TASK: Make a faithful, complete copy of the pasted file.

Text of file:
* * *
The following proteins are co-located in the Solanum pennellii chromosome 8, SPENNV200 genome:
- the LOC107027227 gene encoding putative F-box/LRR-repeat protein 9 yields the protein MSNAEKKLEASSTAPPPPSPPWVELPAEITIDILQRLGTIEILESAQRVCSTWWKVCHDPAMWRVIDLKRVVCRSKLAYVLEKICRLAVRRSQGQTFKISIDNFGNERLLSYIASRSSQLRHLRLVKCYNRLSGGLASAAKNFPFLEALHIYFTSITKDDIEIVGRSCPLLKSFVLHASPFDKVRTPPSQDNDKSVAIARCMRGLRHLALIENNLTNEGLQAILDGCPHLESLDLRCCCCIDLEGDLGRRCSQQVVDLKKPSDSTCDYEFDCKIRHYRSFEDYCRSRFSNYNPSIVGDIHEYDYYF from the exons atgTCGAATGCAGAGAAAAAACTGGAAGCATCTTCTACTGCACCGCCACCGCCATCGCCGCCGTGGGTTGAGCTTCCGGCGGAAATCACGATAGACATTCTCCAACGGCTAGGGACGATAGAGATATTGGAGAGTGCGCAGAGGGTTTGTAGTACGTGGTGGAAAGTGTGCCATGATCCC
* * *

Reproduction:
The following proteins are co-located in the Solanum pennellii chromosome 8, SPENNV200 genome:
- the LOC107027227 gene encoding putative F-box/LRR-repeat protein 9 yields the protein MSNAEKKLEASSTAPPPPSPPWVELPAEITIDILQRLGTIEILESAQRVCSTWWKVCHDPAMWRVIDLKRVVCRSKLAYVLEKICRLAVRRSQGQTFKISIDNFGNERLLSYIASRSSQLRHLRLVKCYNRLSGGLASAAKNFPFLEALHIYFTSITKDDIEIVGRSCPLLKSFVLHASPFDKVRTPPSQDNDKSVAIARCMRGLRHLALIENNLTNEGLQAILDGCPHLESLDLRCCCCIDLEGDLGRRCSQQVVDLKKPSDSTCDYEFDCKIRHYRSFEDYCRSRFSNYNPSIVGDIHEYDYYF from the exons atgTCGAATGCAGAGAAAAAACTGGAAGCATCTTCTACTGCACCGCCACCGCCATCGCCGCCGTGGGTTGAGCTTCCGGCGGAAATCACGATAGACATTCTCCAACGGCTAGGGACGATAGAGATATTGGAGAGTGCGCAGAGGGTTTGTAGTACGTGGTGGAAAGTGTGCCATGATCCC